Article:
Agile adoption requires a change in values, not just a change in process. That's the message of the Agile Manifesto, and everything we've learned in the year since the Manifesto's publication has only expanded and emphasized it. We might not have all the specifics on how that relationship works (for example, does an "Agile culture" automatically dictate Agile practices?), but the correlation is definitely there.
In technology companies, these values are critically important, since technology does not just improve the business, it is the business. Agile changes how teams develop and deliver technology. In a technology company, delivery includes practically everyone outside the development team—marketing, sales, support, consulting, partners, you name it. Beyond the janitorial staff, it's hard to think of someone who won't be effected when a tech company goes Agile.
Consequently, product managers and product marketers, sitting on the border between the development team and everyone else, are simultaneously the agents and targets of Agile transformation. For example, when monolithic releases crumble into many smaller iterations, people throughout the rest of the company have obvious questions, such as, When can I tell a customer to expect the enhancement they've wanted for the last two years? When is the next time we're going to have to do sales training? When will we have delivered enough new value to merit a product launch? PMs facing this situation will have to make adjustments to their own work, such as building and communicating the product roadmap.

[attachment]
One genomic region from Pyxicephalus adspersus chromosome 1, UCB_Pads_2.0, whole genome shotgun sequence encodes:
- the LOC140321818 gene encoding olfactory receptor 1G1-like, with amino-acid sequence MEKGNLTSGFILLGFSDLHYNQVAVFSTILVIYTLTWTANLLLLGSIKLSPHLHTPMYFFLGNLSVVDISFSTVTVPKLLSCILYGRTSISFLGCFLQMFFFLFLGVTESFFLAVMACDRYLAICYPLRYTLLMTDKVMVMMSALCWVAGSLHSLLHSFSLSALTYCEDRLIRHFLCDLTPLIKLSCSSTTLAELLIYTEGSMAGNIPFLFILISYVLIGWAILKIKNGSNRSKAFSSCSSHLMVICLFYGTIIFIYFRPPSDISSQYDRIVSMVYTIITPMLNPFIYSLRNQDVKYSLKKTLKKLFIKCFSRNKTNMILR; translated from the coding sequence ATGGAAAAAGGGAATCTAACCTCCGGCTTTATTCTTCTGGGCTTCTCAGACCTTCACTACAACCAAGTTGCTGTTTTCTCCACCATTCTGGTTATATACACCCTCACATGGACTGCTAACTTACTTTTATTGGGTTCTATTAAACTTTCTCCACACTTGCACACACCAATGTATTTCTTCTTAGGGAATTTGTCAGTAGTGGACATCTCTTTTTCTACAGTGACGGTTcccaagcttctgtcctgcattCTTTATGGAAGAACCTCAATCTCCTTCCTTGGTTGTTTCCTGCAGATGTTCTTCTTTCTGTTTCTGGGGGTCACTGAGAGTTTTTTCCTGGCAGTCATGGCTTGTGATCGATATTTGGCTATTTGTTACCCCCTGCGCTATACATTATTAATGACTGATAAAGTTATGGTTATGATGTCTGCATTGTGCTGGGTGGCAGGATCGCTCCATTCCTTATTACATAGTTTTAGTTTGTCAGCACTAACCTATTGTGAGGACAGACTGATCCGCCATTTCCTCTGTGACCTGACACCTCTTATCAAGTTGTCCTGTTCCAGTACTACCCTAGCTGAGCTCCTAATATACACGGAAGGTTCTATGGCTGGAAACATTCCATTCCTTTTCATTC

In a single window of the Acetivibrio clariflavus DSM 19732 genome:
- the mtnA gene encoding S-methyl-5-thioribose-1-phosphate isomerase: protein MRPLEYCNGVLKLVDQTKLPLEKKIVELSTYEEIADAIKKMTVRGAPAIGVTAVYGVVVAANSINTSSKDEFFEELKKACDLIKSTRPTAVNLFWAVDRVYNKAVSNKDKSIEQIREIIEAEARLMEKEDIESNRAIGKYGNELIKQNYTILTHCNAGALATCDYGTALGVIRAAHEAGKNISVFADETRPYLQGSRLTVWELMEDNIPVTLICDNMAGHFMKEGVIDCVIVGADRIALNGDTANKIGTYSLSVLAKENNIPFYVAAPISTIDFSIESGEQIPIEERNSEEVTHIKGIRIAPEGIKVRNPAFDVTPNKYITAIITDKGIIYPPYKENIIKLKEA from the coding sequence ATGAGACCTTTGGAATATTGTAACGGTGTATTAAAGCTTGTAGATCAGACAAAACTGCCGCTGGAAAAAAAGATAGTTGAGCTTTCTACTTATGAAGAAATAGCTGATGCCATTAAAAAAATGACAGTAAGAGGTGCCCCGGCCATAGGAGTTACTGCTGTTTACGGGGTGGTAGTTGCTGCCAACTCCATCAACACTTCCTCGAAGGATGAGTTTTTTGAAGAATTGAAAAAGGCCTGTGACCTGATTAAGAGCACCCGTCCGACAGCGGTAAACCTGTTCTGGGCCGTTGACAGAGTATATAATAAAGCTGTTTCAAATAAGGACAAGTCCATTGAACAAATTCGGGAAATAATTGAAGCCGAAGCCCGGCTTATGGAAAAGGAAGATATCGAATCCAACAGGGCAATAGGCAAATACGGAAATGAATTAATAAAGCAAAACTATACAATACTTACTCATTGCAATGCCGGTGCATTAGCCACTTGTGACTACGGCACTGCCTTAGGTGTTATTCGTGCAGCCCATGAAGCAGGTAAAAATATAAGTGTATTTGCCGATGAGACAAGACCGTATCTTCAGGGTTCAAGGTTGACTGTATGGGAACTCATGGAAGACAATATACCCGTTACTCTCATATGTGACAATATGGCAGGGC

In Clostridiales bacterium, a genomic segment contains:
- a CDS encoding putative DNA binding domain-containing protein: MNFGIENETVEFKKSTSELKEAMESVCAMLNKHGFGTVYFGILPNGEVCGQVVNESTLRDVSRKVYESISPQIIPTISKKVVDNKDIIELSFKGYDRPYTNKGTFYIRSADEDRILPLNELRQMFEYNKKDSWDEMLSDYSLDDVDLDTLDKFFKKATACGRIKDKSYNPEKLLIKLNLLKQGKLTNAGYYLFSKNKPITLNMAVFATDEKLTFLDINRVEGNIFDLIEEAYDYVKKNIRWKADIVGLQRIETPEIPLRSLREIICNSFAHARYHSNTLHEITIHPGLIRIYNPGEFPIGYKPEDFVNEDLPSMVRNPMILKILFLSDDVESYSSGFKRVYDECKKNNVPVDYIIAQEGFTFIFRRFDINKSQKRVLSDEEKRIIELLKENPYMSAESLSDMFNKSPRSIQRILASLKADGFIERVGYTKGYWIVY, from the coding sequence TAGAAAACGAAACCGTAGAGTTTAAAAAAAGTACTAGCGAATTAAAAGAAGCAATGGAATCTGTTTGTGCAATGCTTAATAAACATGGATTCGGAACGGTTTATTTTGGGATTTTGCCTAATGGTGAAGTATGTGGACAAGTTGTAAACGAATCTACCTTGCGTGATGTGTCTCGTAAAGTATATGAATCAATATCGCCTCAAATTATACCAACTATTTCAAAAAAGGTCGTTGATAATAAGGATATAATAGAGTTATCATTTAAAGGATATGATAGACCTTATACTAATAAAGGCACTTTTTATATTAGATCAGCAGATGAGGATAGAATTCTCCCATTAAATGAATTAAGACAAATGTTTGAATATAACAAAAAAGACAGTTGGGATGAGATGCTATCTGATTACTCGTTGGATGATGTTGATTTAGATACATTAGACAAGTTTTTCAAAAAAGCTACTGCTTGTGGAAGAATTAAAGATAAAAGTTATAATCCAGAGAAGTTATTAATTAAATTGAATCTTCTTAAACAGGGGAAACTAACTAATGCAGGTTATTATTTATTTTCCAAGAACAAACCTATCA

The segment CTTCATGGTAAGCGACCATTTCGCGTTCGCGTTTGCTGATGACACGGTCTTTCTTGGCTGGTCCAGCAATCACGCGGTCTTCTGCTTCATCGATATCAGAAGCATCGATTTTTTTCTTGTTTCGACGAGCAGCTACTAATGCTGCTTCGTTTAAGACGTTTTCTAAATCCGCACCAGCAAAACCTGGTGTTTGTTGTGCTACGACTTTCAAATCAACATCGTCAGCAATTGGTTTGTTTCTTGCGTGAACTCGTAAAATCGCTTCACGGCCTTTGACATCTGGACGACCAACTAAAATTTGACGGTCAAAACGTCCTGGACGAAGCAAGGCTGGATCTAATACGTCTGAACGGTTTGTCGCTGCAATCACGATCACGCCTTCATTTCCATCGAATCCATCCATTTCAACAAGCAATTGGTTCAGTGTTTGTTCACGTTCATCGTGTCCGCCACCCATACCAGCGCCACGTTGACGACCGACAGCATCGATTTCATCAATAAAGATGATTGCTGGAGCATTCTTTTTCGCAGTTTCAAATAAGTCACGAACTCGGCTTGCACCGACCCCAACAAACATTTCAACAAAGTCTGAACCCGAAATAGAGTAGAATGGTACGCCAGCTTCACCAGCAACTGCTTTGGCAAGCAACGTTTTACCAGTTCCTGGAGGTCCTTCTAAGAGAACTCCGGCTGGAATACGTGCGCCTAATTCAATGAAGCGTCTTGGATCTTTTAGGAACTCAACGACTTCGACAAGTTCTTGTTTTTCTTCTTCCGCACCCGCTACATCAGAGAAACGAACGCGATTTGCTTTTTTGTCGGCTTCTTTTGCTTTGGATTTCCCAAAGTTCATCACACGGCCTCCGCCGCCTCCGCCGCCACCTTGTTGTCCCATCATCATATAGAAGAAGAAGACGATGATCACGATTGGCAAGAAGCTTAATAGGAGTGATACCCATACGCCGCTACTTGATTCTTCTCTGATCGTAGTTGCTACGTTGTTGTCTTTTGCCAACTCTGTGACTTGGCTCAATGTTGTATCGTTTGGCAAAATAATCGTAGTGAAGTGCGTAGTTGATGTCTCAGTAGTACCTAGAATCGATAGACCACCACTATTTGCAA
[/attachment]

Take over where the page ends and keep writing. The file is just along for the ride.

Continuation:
A couple of days ago, Texas Stadium was reduced to a pile of rubble. Wow. The former home of my Dallas Cowboys, the site of victories and record-setting performances — gone in a matter of minutes. Was I sad? Yeah. But also a bit relieved. The Cowboys have moved to their new, super-duper (and quite ostentatious) stadium, Texas Stadium memorabilia has been auctioned off, and the poor, neglected building had become quite an eyesore.
Sometimes destroying something unusable is the best way to move forward.
Run that statement past your approach to documenting software requirements. When was the last time you took a step back to evaluate how your organization represents requirements? If it’s been awhile and your business analysts are still delivering massive, text-heavy, all-encompassing business requirements documents (BRDs), it’s time for some demolition of your own.
Why? Compelling forces have converged, drastically changing the way application development teams author software requirements. Organizations are recognizing the connection between software failure and poor requirements, and authoring better requirements has become a major initiative in many firms. At the same time, Lean and Agile are front and center, so right-sizing requirements documentation is on everyone’s radar. Bottom line, you need to do more with less: author stronger requirements while minimizing waste and being as lean as possible.